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20MPH madness: How slowing down can actually make you go faster.

Driving through central London is, like root canal dental treatment, something that should be avoided if humanly possible. Nevertheless, there I was recently rolling off the motorway and through the sociological layers of North London: Hatfield, Barnett, Golders Green …

As the streets start to become terraced and increasingly multicultural, you eventually hit Islington which inevitably reminds you of Tony Blair, New Labour and expensive brasseries where they plotted. By this stage I was getting weary, frustrated and vaguely intoxicated by the fumes from the dense traffic. Vans bear down on you like big white dogs snapping at your heels.

Then I saw the sign: “Islington: the first 20 mph borough in London”. The words were in pastel colours and surrounded by balloons presumably to remind you of all the toddlers whose lives would be saved by this latest exercise in traffic calming. I groaned inwardly. Trust politically correct Islington to make it even more difficult to get through London.

Then I noticed something strange. I seemed to be moving more quickly the slower I went; not only that, the traffic seemed to have largely disappeared. It felt like driving through a small town, even a village. Where had all the cars and vans gone?

I looked around and they were still there but somehow more space seemed to have opened up between them, as if the road had become larger. Cyclists, who normally appear abruptly and perilously out of nowhere, were clearly visible and moving at around the same speed. This was quite remarkable.

Some critics of 20mph zones in cities say that they don’t reduce traffic speeds but I think they are missing the point. The average traffic speed in inner London boroughs like Islington is less than 10 mph. But the 20 mile limit seems to lift this significantly. The reason is that there is less bunching. You don’t have the usual stop-go cycle of traffic racing away from lights and then having to slam on the brakes.

At 20mph, white-van man settles back and listens to the football instead of trying to beat the lights. The traffic moves at a more level pace, which is good for fuel consumption, engine wear and drivers and pedestrians. You no longer have to brace yourself for the barrage of angry horns when you venture onto roundabouts or try to change lanes.

As soon as you leave and are allowed to go faster again, your speed drops and stress returns; at least that was my experience. Speed is largely to do with perception. But suddenly the traffic is all around you again, coming from all directions. You find yourself revving the engine again at traffic lights so that you will be able to keep up with the traffic flow when they change.

This counter-intuitive phenomenon is well known to traffic managers. On busy motorways such as the M25, the traffic flow is regulated by speed limits. When speeds are reduced to 50mph or 40mph the flow increases because there is less bunching, or “bouchon” as they say call it on French motorway gantries. The reason, apparently, is that vehicles can move closer together at slower speeds, thus effectively increasing the size of the road.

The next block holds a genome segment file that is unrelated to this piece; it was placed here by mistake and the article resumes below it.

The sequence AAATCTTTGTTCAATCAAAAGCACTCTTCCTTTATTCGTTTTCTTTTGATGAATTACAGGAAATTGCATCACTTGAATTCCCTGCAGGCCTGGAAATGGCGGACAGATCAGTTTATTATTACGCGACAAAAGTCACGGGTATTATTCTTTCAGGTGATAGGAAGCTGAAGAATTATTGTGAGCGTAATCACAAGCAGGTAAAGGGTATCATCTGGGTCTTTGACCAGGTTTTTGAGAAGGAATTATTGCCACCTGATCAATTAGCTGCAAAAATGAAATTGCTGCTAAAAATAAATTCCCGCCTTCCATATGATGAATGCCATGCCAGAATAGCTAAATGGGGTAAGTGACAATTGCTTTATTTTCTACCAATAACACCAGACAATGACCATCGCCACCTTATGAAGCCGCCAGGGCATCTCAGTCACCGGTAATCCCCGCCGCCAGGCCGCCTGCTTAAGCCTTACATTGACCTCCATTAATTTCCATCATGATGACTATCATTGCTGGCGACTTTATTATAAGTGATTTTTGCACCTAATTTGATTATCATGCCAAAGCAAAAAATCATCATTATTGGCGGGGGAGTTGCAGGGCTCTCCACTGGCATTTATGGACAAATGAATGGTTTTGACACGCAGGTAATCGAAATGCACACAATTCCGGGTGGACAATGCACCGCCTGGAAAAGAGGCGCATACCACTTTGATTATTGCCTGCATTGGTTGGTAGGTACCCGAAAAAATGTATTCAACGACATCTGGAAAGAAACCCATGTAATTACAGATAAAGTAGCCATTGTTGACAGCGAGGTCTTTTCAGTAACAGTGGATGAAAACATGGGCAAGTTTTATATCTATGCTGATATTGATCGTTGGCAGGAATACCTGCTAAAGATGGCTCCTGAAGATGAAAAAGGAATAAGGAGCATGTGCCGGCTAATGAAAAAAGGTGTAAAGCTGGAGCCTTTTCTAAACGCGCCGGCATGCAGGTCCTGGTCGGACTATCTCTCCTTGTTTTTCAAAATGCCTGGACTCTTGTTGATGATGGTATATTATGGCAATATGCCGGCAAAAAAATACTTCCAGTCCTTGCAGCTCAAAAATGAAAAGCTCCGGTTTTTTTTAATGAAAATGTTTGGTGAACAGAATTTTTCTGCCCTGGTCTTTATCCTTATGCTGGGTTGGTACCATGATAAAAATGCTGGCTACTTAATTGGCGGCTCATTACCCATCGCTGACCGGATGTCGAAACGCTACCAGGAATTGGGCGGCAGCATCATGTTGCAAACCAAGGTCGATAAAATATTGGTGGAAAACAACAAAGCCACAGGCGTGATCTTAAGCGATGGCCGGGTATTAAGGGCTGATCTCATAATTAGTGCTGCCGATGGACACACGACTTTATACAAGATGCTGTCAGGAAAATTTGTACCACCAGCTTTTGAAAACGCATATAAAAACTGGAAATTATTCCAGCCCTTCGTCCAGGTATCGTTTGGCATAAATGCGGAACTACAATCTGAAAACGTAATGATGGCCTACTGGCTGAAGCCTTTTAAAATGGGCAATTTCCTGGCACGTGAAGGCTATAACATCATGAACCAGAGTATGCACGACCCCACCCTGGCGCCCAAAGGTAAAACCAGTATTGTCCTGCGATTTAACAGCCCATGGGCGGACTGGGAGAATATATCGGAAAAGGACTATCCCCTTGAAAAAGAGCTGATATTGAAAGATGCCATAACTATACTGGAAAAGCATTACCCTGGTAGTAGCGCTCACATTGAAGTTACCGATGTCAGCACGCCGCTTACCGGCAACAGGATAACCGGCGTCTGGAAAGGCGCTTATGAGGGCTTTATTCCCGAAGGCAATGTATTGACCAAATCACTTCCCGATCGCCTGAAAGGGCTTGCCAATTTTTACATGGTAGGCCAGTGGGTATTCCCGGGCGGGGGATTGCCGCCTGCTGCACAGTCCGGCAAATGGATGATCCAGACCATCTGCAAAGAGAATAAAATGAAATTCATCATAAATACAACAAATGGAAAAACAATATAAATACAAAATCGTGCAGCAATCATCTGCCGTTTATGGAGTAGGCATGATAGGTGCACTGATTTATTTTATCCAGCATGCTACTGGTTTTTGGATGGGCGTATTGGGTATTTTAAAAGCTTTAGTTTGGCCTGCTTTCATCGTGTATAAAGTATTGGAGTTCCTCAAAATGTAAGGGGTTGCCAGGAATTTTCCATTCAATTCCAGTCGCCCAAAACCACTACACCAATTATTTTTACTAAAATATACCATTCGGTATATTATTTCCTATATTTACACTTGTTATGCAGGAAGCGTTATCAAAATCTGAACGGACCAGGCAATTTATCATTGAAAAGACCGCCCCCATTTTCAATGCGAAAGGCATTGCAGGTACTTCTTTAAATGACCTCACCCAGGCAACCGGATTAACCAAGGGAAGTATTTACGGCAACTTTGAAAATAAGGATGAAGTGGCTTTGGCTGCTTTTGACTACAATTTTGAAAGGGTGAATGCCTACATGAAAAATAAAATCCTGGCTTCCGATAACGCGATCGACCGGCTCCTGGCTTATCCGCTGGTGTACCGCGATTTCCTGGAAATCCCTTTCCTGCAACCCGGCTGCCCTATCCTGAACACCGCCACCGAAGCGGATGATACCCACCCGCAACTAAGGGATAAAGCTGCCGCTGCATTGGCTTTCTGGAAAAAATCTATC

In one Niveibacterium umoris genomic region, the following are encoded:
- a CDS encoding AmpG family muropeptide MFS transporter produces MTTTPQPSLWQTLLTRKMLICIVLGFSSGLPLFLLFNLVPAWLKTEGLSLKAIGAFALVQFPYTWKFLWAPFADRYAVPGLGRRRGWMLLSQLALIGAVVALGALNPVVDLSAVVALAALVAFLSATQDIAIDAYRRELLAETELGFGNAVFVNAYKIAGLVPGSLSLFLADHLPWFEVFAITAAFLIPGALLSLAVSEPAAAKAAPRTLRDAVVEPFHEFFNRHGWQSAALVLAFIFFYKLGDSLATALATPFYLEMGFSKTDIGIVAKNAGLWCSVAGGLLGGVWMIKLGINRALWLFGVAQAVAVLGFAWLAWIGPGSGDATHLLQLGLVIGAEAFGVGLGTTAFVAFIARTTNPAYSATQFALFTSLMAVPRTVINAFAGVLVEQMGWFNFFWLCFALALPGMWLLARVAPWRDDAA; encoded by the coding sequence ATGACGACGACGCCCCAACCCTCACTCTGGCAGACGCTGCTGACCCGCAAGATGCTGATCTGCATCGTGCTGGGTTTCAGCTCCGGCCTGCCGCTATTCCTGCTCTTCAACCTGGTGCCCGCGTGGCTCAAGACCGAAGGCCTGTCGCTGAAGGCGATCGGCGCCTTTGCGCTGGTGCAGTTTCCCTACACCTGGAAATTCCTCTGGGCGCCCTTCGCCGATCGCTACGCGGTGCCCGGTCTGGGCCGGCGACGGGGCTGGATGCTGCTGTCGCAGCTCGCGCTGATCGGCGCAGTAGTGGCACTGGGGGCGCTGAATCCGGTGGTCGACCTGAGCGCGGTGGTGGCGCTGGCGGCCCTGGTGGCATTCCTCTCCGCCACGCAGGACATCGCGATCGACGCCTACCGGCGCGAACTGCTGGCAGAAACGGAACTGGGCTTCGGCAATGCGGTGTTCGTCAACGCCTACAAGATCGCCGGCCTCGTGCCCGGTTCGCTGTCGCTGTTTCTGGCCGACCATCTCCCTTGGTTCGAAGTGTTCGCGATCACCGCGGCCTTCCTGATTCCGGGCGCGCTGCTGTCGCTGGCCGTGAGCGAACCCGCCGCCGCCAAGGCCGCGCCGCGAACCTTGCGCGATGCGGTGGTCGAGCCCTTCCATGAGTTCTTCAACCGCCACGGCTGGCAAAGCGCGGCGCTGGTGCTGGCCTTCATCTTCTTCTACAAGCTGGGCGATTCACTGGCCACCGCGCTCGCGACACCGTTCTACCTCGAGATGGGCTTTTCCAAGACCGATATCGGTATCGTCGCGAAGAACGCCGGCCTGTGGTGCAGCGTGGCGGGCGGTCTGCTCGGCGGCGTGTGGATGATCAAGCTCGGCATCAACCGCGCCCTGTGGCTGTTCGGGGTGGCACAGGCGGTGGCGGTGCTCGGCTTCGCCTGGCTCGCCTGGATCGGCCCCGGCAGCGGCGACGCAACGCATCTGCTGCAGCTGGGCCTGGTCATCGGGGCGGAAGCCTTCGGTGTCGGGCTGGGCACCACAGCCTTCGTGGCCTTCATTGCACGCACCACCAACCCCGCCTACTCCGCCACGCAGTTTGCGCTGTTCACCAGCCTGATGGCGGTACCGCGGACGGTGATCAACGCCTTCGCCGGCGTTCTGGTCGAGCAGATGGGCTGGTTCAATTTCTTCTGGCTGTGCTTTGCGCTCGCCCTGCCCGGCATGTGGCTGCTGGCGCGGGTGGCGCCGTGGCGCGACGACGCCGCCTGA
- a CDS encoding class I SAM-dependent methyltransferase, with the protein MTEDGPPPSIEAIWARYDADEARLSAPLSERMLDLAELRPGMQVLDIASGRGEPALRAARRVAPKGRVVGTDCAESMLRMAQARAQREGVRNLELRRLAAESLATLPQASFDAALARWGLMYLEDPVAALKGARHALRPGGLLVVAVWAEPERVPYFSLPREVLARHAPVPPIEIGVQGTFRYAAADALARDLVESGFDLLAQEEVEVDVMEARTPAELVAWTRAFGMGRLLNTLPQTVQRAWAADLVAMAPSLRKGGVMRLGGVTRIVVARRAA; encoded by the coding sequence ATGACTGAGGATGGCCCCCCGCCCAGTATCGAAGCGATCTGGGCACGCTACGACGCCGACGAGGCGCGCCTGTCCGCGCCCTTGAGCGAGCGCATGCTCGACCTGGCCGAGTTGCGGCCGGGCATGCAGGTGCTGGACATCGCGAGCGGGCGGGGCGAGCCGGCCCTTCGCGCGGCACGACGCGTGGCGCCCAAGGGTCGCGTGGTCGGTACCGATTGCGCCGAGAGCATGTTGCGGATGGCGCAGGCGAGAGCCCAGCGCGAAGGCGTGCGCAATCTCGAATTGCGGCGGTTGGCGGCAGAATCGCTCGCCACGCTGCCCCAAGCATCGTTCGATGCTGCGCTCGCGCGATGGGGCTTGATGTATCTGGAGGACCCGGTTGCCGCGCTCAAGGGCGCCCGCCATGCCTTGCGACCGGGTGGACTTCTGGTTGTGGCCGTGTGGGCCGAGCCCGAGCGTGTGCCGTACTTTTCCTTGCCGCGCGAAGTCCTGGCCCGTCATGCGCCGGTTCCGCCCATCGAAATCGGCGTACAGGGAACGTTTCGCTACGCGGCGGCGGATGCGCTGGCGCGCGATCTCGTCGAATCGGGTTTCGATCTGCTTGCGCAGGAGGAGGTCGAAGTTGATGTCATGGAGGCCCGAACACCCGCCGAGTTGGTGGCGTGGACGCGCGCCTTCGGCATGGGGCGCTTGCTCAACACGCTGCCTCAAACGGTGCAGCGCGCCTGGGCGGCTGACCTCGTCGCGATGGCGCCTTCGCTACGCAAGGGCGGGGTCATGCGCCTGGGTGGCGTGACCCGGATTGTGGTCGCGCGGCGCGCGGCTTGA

In Scotland, 20mphs zones are appearing in some urban areas, especially around schools. Edinburgh has committed itself to becoming the first Scottish 20mph city and Glasgow seems likely to follow suit. This is generally a good thing, and not just from the road safety point of view. Fewer people will be killed because accidents are rarely fatal at 20mph. At 40mph they are invariably lethal.

City centres are about to become much more pleasant places to be, both for drivers and pedestrians. However, I make one proviso. The congestion in Scottish towns and cities is as nothing compared to London. I suspect few people reading this column have direct experience of it but I used to live there and I know just how bad it can be.

True, Scotland has some of the most congested individual roads in the country, such as the M8 through Glasgow and the A8 into Edinburgh, but the areas of profound congestion are fairly small in the city centres. So the planners need to be just a little sensible here. They should avoid the temptation of imposing a blanket 20mph limit on all city roads irrespective of the traffic conditions. This is for the obvious reason that, if they do, people will simply ignore it.

The point is that 20mph limits, like speed cameras, are not there to punish motorists or to provide revenue for local government but to save lives, improve the quality of life and have traffic moving quickly. It’s not social engineering. Personal transport is not going away. When we’re all driving electric cars the problems of congestion will still be with us. 20mph is a great innovation, and everyone can win but only if it is introduced with an ounce of that rare commodity: common sense.

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About iain2macwhirter

Writer and journalist.

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